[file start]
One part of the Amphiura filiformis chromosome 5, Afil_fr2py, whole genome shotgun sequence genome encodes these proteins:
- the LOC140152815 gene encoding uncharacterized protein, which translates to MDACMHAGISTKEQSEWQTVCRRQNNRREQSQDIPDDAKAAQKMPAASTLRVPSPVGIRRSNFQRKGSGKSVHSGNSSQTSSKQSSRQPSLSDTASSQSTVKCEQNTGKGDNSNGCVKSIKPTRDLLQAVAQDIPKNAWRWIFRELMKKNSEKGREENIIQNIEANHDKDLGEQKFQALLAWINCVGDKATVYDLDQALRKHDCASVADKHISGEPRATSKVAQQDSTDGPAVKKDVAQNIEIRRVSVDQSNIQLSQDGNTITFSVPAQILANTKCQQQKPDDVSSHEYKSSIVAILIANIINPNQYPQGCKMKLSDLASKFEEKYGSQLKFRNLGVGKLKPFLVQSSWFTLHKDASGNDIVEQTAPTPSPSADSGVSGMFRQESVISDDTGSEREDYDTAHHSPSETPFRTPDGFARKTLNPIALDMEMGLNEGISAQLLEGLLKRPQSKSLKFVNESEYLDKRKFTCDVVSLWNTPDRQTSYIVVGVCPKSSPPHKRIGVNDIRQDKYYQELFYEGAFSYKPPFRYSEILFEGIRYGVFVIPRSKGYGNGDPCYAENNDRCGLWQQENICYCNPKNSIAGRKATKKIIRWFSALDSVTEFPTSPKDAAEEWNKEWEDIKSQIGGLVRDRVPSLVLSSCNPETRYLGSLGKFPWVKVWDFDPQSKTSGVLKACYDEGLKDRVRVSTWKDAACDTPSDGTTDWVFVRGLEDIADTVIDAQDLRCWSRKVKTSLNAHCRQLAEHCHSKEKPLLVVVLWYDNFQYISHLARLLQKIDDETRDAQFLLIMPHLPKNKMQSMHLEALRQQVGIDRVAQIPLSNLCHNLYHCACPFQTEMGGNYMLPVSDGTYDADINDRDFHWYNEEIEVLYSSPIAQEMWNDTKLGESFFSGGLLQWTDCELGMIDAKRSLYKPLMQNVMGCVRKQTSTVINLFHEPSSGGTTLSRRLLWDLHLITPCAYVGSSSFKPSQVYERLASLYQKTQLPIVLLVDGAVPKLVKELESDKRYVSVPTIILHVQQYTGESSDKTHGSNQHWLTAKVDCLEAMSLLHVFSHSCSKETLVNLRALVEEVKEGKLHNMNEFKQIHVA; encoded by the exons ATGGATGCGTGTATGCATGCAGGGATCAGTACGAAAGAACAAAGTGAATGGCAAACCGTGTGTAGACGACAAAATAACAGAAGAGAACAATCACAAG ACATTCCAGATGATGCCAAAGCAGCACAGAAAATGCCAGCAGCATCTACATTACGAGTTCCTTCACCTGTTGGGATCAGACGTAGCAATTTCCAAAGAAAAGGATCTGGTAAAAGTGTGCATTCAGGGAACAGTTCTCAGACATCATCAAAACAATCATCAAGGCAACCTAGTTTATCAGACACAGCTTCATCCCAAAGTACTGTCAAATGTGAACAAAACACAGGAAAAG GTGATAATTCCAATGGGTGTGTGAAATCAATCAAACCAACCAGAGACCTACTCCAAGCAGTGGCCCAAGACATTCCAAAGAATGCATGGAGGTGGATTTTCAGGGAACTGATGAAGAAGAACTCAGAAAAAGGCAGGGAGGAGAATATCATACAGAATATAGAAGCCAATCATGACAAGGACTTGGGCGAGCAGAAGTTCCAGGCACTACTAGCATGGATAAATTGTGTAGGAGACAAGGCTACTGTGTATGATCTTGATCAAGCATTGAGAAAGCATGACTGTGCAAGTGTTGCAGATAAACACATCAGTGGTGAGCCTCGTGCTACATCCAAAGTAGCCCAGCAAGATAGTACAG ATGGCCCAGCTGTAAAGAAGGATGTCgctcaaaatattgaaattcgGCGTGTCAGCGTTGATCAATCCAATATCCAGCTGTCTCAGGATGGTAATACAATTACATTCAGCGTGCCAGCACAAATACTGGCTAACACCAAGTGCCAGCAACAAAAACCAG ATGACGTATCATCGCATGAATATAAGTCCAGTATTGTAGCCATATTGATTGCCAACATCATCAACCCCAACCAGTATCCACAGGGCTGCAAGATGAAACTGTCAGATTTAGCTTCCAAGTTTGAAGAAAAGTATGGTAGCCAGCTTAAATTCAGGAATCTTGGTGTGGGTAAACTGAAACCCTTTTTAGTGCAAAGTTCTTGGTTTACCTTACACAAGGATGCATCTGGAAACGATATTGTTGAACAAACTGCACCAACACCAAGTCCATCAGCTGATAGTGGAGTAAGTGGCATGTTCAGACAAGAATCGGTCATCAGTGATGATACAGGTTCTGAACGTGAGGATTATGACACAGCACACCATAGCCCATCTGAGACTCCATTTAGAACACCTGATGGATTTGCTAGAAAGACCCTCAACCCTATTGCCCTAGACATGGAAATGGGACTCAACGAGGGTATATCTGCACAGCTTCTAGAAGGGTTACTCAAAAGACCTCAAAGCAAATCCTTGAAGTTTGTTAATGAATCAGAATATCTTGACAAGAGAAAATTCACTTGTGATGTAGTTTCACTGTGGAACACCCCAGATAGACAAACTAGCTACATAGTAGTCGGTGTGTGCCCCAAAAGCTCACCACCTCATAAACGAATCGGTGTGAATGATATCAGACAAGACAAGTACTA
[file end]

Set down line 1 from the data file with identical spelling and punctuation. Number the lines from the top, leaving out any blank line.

One part of the Amphiura filiformis chromosome 5, Afil_fr2py, whole genome shotgun sequence genome encodes these proteins: